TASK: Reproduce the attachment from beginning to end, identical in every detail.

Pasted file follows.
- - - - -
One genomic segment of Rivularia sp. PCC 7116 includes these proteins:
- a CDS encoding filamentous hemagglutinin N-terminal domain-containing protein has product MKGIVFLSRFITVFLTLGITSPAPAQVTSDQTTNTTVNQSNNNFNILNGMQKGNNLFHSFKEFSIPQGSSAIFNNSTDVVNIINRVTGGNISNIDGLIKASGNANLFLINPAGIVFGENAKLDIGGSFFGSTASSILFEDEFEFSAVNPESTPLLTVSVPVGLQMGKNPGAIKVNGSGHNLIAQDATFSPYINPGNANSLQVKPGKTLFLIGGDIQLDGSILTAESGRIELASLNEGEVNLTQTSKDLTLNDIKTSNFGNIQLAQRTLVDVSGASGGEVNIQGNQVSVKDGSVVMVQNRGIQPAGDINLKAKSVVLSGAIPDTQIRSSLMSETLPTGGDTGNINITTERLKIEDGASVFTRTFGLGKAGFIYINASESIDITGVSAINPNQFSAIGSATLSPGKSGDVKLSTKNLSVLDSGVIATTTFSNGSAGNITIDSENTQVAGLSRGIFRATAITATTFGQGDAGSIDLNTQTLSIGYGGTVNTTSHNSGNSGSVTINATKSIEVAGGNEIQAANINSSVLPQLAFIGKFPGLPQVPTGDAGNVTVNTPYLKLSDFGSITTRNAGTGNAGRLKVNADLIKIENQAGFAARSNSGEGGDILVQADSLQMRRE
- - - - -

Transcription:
One genomic segment of Rivularia sp. PCC 7116 includes these proteins:
- a CDS encoding filamentous hemagglutinin N-terminal domain-containing protein has product MKGIVFLSRFITVFLTLGITSPAPAQVTSDQTTNTTVNQSNNNFNILNGMQKGNNLFHSFKEFSIPQGSSAIFNNSTDVVNIINRVTGGNISNIDGLIKASGNANLFLINPAGIVFGENAKLDIGGSFFGSTASSILFEDEFEFSAVNPESTPLLTVSVPVGLQMGKNPGAIKVNGSGHNLIAQDATFSPYINPGNANSLQVKPGKTLFLIGGDIQLDGSILTAESGRIELASLNEGEVNLTQTSKDLTLNDIKTSNFGNIQLAQRTLVDVSGASGGEVNIQGNQVSVKDGSVVMVQNRGIQPAGDINLKAKSVVLSGAIPDTQIRSSLMSETLPTGGDTGNINITTERLKIEDGASVFTRTFGLGKAGFIYINASESIDITGVSAINPNQFSAIGSATLSPGKSGDVKLSTKNLSVLDSGVIATTTFSNGSAGNITIDSENTQVAGLSRGIFRATAITATTFGQGDAGSIDLNTQTLSIGYGGTVNTTSHNSGNSGSVTINATKSIEVAGGNEIQAANINSSVLPQLAFIGKFPGLPQVPTGDAGNVTVNTPYLKLSDFGSITTRNAGTGNAGRLKVNADLIKIENQAGFAARSNSGEGGDILVQADSLQMRRE